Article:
I pull up at the emergency room and park in the ambulance bay. There will be at least an hour of waiting until the victim is cleared by the doctors, followed by another hour of interviews. Sometimes the case will be legitimate. Those are draining, especially if it involves a child. More often the case will be a case of regret, an attempt to cover up infidelity, or even a dispute over prostitution services rendered. Those cases will be unfounded, pended and forgotten in short order, sometimes with false report charges against the “victim,” but usually not. I suppose that’s for the best. A city in which every rape report was legitimate would be a horribly dangerous place to live.

The sun is up by the time I finish the interviews, and I roll on into the office to get an early jump on my shift. The day will drag by. Maybe there will be a suspect to find in regards to the new case, maybe not. By the time the day is over, the paperwork, at least, will be in order. I’ll mount back up and drive back across the river, feeling the weight of the case and the responsibility of the job disappear as the Crown Vic’s wheels thump across the last expansion joint. Dinner awaits, perhaps a beer or two, and then a good night’s sleep. It will be another twelve days until I have to cover the on-call schedule for the unit again.

Another twelve days before another night flight.

David Hester is a detective with the Lexington, KY Police Department by day and night. He drove a Crown Vic for work, but “does not suffer from an overabundance of Panther love.” David is a Editor’s Choice Future TTAC Writer, just in case we ever drive through Lexington, KY.

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What’s Wrong With This Picture: Carmelo Anthony Edition Wed, 03 Oct 2012 14:44:55 +0000

The exalted community of Panther-platform enthusiasts has a term for people who deliberately make their Crown Vics look like working undercover/plainclothes police cars: “wackers”.

You can’t call this fellow a “wacker”. “Wack”, on the other hand…

TTAC reader and occasional deep-background contributor “Curvy McLegalbriefs” spotted this on the road in the District of Columbia and promptly snapped a shot for us. There’s something to be said about the unique aesthetic in play here; although it appropriates the look of a police car, the actual purpose of the “HUSTLA” livery is to glorify the dope game and remind everyone that they need to “stop snitch’n”.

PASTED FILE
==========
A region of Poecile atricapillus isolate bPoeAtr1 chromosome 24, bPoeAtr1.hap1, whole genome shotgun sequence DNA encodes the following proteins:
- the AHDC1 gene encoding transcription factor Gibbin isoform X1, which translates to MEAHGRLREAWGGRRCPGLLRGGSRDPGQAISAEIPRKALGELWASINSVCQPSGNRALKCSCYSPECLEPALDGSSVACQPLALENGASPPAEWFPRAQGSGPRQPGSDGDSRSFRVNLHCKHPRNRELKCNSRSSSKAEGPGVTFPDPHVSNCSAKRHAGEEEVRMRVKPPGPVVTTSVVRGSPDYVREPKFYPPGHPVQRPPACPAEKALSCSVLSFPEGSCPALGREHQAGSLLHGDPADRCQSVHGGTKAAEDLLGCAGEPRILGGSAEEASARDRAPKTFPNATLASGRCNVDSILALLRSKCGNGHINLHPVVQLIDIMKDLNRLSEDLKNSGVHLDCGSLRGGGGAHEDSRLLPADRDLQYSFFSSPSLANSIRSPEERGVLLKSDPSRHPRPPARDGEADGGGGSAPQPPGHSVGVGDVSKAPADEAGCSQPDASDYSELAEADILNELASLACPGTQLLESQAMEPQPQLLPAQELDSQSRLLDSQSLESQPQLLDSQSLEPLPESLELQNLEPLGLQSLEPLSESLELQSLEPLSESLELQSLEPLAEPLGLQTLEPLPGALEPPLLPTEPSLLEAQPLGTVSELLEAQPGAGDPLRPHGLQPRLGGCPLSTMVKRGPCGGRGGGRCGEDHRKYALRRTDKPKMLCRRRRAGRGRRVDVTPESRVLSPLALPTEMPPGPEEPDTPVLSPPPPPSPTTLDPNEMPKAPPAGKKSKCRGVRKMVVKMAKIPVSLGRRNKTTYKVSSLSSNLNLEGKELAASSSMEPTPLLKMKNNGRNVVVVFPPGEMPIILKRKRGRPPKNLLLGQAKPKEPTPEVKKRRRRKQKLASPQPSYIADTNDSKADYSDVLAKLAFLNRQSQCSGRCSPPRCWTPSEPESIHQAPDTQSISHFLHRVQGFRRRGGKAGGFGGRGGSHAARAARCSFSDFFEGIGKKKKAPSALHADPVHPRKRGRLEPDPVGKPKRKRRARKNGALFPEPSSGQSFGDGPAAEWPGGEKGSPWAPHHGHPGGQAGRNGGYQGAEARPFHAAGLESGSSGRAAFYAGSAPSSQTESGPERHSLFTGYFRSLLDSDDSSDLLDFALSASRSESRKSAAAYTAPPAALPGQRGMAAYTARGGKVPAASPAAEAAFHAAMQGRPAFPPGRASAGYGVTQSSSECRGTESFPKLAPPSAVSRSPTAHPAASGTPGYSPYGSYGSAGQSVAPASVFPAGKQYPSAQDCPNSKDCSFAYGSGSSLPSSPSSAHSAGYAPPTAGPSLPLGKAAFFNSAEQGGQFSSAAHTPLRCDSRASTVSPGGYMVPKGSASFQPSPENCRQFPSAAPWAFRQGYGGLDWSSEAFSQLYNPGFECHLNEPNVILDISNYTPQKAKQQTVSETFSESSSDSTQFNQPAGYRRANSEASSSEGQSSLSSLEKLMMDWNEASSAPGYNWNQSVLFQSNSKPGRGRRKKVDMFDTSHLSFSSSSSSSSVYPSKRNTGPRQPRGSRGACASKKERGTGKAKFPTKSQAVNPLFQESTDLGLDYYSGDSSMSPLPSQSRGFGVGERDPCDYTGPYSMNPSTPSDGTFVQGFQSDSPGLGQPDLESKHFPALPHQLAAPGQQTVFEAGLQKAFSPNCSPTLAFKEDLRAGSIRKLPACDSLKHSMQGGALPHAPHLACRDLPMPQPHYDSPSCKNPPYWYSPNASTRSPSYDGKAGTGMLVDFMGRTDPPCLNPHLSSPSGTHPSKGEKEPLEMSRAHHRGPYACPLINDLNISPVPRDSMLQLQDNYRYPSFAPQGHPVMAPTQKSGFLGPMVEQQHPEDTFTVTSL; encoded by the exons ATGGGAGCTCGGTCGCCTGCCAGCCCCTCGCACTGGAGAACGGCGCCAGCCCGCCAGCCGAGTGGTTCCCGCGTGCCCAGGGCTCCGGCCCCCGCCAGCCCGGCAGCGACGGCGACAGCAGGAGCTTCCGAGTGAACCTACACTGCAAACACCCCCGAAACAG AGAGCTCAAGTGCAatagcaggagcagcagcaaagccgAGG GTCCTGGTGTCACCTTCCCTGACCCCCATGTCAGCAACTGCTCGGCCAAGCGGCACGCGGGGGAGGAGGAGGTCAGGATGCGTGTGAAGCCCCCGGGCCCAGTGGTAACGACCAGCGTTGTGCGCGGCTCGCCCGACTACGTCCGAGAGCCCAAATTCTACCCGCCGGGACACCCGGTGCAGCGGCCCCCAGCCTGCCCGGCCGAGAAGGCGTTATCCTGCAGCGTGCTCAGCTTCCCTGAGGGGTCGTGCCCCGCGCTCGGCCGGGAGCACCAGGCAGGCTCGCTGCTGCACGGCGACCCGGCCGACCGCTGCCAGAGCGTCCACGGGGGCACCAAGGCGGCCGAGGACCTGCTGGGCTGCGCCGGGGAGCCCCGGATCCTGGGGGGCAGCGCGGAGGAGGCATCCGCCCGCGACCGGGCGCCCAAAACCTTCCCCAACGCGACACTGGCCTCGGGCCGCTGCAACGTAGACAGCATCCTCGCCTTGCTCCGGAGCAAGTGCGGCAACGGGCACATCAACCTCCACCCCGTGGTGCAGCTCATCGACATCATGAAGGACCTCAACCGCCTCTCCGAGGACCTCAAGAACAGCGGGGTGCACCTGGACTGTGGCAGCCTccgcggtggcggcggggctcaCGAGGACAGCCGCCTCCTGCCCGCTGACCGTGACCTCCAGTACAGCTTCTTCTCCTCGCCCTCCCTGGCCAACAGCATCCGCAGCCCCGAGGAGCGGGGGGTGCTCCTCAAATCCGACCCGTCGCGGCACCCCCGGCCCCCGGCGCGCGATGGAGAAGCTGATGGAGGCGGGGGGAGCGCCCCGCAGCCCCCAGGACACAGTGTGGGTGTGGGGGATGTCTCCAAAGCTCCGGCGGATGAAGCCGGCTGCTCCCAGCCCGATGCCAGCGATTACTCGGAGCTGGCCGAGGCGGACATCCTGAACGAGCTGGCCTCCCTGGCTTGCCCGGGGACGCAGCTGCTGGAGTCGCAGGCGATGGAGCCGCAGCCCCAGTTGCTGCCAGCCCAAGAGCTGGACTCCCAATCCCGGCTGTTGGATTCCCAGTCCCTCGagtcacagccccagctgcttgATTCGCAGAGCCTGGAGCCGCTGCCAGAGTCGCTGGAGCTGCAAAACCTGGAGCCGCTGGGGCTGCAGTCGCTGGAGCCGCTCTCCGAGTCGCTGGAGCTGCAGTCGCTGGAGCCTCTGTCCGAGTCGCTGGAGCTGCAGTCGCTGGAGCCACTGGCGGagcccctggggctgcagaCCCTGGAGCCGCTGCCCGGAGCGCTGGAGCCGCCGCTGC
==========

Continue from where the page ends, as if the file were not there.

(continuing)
The fact that it’s legal to drive around in a vehicle explicitly instructing citizens to keep their mouths shut about crimes in their neighborhood is either a remarkable triumph for this country’s free-speech ideals or an explicit demonstration that America in general, and DC in particular, is a failed state. Maybe both! Let’s roll the tape.

Click here to view the embedded video.

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The Three Best Cop Car Opening Sequences In The History Of Television Mon, 13 Feb 2012 10:57:38 +0000

I am amply qualified to make the call on this topic. I have been a TV addict since I was a preschooler in the late 50s, and I still consider television to be the finest educator in my life, so I believe that I can make a well-informed opinion about the medium.

The fact that my television roots extend into the pre-Kennedy era in the White House means that I can include the 50s TV shows in my range of expertise. However, my choice for 3rd place has its roots in late 60s TV and takes place on the mean streets of LA, ‘Adam 12’.

The first and only requirement of my contest is the generous use of police cars in the opening credits and ‘Adam 12’ fits the guidelines. The dispatch message is a call to action for the boys to roll, and the 1968 Plymouth Belvedere is the starring set of wheels in the introduction to season one of ‘Adam 12’.

Malloy pinned the Belvey down a straight stretch of LA pavement as he and Reed tackled everything and anything each week in the half hour crime show. It was a magic sequence that opened up endless possibilities for the boys every time they jumped into the car.

Number two on my list came from the 50s and was an early pioneer in cop car TV shows. Highway Patrol’ had a strong theme song that suited its no-nonsense message every week. Its star was Broderick Crawford, and he never built his acting career around a comedy theme.